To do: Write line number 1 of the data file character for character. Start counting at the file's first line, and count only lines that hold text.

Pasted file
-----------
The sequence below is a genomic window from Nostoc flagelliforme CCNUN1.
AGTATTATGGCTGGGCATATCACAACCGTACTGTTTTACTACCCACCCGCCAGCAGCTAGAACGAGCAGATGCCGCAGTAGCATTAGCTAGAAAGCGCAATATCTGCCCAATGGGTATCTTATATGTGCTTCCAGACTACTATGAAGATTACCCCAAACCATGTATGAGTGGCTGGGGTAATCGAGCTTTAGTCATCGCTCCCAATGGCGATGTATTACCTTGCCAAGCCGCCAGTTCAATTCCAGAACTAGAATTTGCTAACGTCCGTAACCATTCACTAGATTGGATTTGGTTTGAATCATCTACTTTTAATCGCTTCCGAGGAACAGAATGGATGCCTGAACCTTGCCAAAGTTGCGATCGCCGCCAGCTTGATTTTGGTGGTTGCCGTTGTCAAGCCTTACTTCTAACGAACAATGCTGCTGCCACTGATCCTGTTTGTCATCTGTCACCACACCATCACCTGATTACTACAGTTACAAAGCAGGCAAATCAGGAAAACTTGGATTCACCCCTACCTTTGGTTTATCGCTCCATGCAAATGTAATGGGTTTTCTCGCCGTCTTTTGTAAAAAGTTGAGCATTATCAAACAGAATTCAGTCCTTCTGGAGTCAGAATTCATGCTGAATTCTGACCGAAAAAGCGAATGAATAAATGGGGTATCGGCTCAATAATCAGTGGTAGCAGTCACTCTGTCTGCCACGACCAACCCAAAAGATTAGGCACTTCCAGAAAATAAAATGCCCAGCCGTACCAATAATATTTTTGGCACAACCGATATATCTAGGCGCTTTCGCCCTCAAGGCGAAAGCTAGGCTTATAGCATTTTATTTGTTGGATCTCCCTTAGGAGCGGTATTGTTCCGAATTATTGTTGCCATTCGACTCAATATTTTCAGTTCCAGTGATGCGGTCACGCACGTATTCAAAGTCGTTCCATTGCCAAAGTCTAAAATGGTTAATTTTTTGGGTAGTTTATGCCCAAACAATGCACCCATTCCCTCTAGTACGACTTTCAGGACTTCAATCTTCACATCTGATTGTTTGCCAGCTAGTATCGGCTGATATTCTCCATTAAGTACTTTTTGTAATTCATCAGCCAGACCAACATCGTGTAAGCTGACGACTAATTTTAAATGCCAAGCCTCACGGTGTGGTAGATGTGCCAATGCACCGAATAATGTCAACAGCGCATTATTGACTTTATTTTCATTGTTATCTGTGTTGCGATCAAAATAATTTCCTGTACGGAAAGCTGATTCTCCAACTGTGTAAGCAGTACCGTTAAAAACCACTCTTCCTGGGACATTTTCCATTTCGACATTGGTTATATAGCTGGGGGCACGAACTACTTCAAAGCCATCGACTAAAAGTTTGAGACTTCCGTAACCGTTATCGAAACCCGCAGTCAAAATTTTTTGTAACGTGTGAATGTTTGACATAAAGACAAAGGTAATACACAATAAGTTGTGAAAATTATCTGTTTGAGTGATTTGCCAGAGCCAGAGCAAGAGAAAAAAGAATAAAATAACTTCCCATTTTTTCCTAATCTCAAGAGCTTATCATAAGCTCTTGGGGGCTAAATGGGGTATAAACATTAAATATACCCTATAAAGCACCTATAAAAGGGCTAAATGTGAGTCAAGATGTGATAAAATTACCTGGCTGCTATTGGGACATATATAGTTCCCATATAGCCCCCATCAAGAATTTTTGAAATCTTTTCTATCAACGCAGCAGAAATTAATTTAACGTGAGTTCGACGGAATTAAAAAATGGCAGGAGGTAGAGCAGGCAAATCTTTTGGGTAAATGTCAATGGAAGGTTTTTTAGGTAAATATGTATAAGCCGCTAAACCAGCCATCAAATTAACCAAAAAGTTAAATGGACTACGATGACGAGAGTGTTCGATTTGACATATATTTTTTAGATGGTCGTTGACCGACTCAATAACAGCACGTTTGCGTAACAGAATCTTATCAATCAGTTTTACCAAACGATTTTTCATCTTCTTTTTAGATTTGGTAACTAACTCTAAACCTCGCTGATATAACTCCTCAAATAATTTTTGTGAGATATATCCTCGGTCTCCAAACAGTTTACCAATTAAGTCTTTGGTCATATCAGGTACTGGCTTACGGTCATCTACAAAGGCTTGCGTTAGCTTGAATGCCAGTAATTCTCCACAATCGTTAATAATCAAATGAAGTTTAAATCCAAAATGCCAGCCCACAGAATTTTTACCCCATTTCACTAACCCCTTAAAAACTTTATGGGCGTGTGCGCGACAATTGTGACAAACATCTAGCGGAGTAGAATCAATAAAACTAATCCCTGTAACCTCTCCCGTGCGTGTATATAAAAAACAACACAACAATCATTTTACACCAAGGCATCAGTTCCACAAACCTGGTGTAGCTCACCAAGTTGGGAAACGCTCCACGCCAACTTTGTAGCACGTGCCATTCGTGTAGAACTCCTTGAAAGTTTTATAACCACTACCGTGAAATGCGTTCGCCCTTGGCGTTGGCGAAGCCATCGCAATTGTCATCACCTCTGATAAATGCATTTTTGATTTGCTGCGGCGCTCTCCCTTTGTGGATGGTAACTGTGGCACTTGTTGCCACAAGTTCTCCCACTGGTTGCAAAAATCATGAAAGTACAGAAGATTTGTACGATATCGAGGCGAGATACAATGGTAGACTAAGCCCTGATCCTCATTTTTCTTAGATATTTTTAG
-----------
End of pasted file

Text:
The sequence below is a genomic window from Nostoc flagelliforme CCNUN1.